Soon everyone will be affected in one way or another. It has already impacted my own little universe – two upcoming exhibitions postponed and a decision to decline the offer of a new residency opportunity at the Virginia Center for the Creative Arts. A recent article tapped artists as being more insulated from risk due to the solitary nature of art making. However, some of my artist friends have had to shutter their studios to the public, and art galleries have shut their doors. Art fairs have closed and museums have gone dark.  

But artists don’t stop being artists just because they can’t go anywhere, right? And it’s important to try to keep one’s sense of humor.

Covid nails

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‘Mobile World Virus’ by TVBOY (**PLEASE NOTE THAT I MISTAKENLY CREDITED KEITH HARING (!) AS THE ARTIST IN MY INITIAL EMAIL ANNOUNCING THIS BLOG POST) 

I myself am keeping busy tinkering with a bag of air dry clay that has been sitting around the studio for at least two years. Air dry clay is not fired in a kiln and therefore is far more fragile and porous when dry than clay that goes through the firing and glazing process. But it is still malleable and is the perfect material for me to work on perfecting facial structure and expression.

Air Clay

For those of you going a bit stir crazy at home and in need of some art to get your minds off the terrifying graphs and numbers, here are some links to my favorite virtual tours of museums :

-The Rijksmuseum in Amsterdam has an exciting  virtual tour and you can literally get lost in the Louvre’s virtual tours even sitting on your couch.

More suggestions here.

Please, please, stay safe and hopefully we’ll come out the other end in one piece. Drop me a line and let me know the creative ways in which you are all passing the time at home. 

Van Gogh as never before

I appreciate Vincent Van Gogh’s paintings as much as the next person, but the immersive, experiential Van Gogh traveling exhibition brings his paintings, his life and his travails to a totally new level. I was fortunate to catch the traveling show in Israel at the Arena complex in Herzliya. It was a stunning, unforgettable experience.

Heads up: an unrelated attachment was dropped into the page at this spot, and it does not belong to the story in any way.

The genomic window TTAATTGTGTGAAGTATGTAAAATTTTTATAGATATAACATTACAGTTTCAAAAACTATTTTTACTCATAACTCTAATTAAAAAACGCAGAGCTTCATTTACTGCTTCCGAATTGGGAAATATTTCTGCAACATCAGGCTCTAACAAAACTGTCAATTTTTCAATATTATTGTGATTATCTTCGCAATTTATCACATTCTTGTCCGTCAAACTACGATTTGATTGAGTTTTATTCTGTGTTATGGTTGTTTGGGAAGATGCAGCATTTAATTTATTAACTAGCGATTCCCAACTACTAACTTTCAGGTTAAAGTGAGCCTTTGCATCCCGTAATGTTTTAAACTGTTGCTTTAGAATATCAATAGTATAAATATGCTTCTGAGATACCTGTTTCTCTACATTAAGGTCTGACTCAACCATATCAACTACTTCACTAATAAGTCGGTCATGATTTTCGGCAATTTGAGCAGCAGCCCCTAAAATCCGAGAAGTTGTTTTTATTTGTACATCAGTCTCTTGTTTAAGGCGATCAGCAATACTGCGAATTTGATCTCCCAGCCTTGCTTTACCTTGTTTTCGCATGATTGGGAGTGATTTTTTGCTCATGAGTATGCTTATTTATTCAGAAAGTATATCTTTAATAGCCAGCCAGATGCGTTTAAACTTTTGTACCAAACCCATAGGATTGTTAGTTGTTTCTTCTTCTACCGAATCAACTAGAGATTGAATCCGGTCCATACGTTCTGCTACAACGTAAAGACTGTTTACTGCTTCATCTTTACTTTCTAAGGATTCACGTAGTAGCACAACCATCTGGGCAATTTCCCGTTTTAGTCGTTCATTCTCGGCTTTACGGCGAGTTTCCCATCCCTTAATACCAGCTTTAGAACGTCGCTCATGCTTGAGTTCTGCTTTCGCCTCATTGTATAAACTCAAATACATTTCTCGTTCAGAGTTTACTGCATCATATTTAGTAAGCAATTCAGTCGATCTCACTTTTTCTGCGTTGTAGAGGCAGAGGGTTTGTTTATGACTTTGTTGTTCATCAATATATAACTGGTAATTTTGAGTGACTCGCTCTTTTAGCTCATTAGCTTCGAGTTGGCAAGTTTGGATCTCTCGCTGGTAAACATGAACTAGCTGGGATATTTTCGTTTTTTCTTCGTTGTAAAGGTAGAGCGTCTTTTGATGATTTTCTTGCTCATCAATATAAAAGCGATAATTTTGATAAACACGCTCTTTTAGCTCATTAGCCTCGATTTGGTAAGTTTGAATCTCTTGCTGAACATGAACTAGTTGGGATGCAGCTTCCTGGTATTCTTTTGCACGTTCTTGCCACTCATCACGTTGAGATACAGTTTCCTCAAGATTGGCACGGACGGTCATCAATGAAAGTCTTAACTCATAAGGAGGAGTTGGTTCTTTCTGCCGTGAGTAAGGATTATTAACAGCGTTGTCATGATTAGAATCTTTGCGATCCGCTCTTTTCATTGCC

One is first guided into a huge space where the 360 degree surround sound and imagery are otherworldly.  The fact that Van Gogh’s imagery is so iconic and recognizable made the experience feel intimate and monumentally epic at the same time. I’ve never dropped acid, but it felt like I was tripping as Van Gogh’s painted petals detached themselves from the branches of giant cherry blossoms, sunflowers careened underfoot and flocks of black crows took flight from haystacks that danced and spun around me. I could have stayed there for hours.

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Still image of crows flying out of haystacks

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Rousing music accompanied the ever-changing landscape

The artists and production team who created this sensory delight have to be applauded. The viewer is taken on an emotional roller coaster – chirping birds and beautiful vases of flowers morph into gaudily painted characters who peopled Van Gogh’s life in Arles. Then comes the suspenseful music that foreshadows Van Gogh’s descent into madness and despair.

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But just when I thought that it couldn’t get any better, the next phase of the exhibition blew me away. Visitors are fitted with Virtual Reality headgear that literally transports you back to Van Gogh’s time, starting right in his famously painted bedroom.

bedroom

And from there one flies down the steps, walks through the town of Arles, greets his friends and patrons, wanders through meadows, sidesteps chickens, watches the boats glide on the river and the night turn starry over the local church. My hands were reaching out to touch the cows, or hold onto a handrail. Magical, simply magical.